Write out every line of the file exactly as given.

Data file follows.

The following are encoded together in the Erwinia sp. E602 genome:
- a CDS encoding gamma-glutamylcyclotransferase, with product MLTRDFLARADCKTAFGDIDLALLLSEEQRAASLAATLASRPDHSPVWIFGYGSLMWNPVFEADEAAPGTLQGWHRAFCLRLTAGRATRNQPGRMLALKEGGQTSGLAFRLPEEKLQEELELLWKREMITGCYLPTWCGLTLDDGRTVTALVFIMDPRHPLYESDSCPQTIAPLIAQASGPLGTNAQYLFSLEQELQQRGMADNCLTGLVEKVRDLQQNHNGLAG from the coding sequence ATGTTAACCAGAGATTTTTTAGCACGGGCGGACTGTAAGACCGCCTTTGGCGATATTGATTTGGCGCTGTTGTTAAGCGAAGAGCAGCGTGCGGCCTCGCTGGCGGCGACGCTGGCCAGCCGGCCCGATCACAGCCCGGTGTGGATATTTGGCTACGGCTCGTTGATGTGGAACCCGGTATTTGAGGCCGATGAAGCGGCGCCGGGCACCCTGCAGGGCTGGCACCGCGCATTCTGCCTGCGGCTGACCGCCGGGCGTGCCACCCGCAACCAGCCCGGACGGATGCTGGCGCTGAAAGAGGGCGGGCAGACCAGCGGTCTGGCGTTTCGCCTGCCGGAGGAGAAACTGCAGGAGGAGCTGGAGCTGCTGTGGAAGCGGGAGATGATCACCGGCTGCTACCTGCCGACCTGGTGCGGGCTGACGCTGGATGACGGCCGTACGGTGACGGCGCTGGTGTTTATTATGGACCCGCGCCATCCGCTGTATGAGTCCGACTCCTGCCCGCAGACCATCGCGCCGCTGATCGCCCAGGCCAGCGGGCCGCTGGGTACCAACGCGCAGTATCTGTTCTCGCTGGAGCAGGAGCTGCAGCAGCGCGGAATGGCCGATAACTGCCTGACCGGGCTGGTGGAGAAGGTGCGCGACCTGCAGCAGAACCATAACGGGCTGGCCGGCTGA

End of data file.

The following are encoded together in the Erwinia sp. E602 genome:
- a CDS encoding gamma-glutamylcyclotransferase, with product MLTRDFLARADCKTAFGDIDLALLLSEEQRAASLAATLASRPDHSPVWIFGYGSLMWNPVFEADEAAPGTLQGWHRAFCLRLTAGRATRNQPGRMLALKEGGQTSGLAFRLPEEKLQEELELLWKREMITGCYLPTWCGLTLDDGRTVTALVFIMDPRHPLYESDSCPQTIAPLIAQASGPLGTNAQYLFSLEQELQQRGMADNCLTGLVEKVRDLQQNHNGLAG from the coding sequence ATGTTAACCAGAGATTTTTTAGCACGGGCGGACTGTAAGACCGCCTTTGGCGATATTGATTTGGCGCTGTTGTTAAGCGAAGAGCAGCGTGCGGCCTCGCTGGCGGCGACGCTGGCCAGCCGGCCCGATCACAGCCCGGTGTGGATATTTGGCTACGGCTCGTTGATGTGGAACCCGGTATTTGAGGCCGATGAAGCGGCGCCGGGCACCCTGCAGGGCTGGCACCGCGCATTCTGCCTGCGGCTGACCGCCGGGCGTGCCACCCGCAACCAGCCCGGACGGATGCTGGCGCTGAAAGAGGGCGGGCAGACCAGCGGTCTGGCGTTTCGCCTGCCGGAGGAGAAACTGCAGGAGGAGCTGGAGCTGCTGTGGAAGCGGGAGATGATCACCGGCTGCTACCTGCCGACCTGGTGCGGGCTGACGCTGGATGACGGCCGTACGGTGACGGCGCTGGTGTTTATTATGGACCCGCGCCATCCGCTGTATGAGTCCGACTCCTGCCCGCAGACCATCGCGCCGCTGATCGCCCAGGCCAGCGGGCCGCTGGGTACCAACGCGCAGTATCTGTTCTCGCTGGAGCAGGAGCTGCAGCAGCGCGGAATGGCCGATAACTGCCTGACCGGGCTGGTGGAGAAGGTGCGCGACCTGCAGCAGAACCATAACGGGCTGGCCGGCTGA